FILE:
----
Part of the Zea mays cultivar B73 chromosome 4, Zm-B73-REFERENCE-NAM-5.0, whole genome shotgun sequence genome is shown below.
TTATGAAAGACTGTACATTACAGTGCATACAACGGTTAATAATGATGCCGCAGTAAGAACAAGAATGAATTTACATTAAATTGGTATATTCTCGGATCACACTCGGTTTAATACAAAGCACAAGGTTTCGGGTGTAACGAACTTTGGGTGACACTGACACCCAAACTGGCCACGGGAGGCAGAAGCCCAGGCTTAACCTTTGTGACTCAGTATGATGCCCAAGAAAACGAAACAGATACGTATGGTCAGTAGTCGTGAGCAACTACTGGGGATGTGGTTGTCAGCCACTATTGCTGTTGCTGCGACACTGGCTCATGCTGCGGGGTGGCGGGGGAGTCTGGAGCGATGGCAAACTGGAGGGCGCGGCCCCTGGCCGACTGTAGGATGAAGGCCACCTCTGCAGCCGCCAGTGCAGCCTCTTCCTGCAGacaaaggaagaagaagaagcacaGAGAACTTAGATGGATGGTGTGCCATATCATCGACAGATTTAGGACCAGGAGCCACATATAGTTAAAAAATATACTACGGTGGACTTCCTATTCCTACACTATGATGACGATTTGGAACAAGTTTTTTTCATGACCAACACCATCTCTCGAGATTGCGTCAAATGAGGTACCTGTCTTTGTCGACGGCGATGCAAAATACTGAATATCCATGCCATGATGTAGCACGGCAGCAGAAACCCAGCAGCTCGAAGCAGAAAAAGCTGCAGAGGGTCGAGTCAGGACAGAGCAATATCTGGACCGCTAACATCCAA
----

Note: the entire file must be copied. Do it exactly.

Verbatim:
Part of the Zea mays cultivar B73 chromosome 4, Zm-B73-REFERENCE-NAM-5.0, whole genome shotgun sequence genome is shown below.
TTATGAAAGACTGTACATTACAGTGCATACAACGGTTAATAATGATGCCGCAGTAAGAACAAGAATGAATTTACATTAAATTGGTATATTCTCGGATCACACTCGGTTTAATACAAAGCACAAGGTTTCGGGTGTAACGAACTTTGGGTGACACTGACACCCAAACTGGCCACGGGAGGCAGAAGCCCAGGCTTAACCTTTGTGACTCAGTATGATGCCCAAGAAAACGAAACAGATACGTATGGTCAGTAGTCGTGAGCAACTACTGGGGATGTGGTTGTCAGCCACTATTGCTGTTGCTGCGACACTGGCTCATGCTGCGGGGTGGCGGGGGAGTCTGGAGCGATGGCAAACTGGAGGGCGCGGCCCCTGGCCGACTGTAGGATGAAGGCCACCTCTGCAGCCGCCAGTGCAGCCTCTTCCTGCAGacaaaggaagaagaagaagcacaGAGAACTTAGATGGATGGTGTGCCATATCATCGACAGATTTAGGACCAGGAGCCACATATAGTTAAAAAATATACTACGGTGGACTTCCTATTCCTACACTATGATGACGATTTGGAACAAGTTTTTTTCATGACCAACACCATCTCTCGAGATTGCGTCAAATGAGGTACCTGTCTTTGTCGACGGCGATGCAAAATACTGAATATCCATGCCATGATGTAGCACGGCAGCAGAAACCCAGCAGCTCGAAGCAGAAAAAGCTGCAGAGGGTCGAGTCAGGACAGAGCAATATCTGGACCGCTAACATCCAA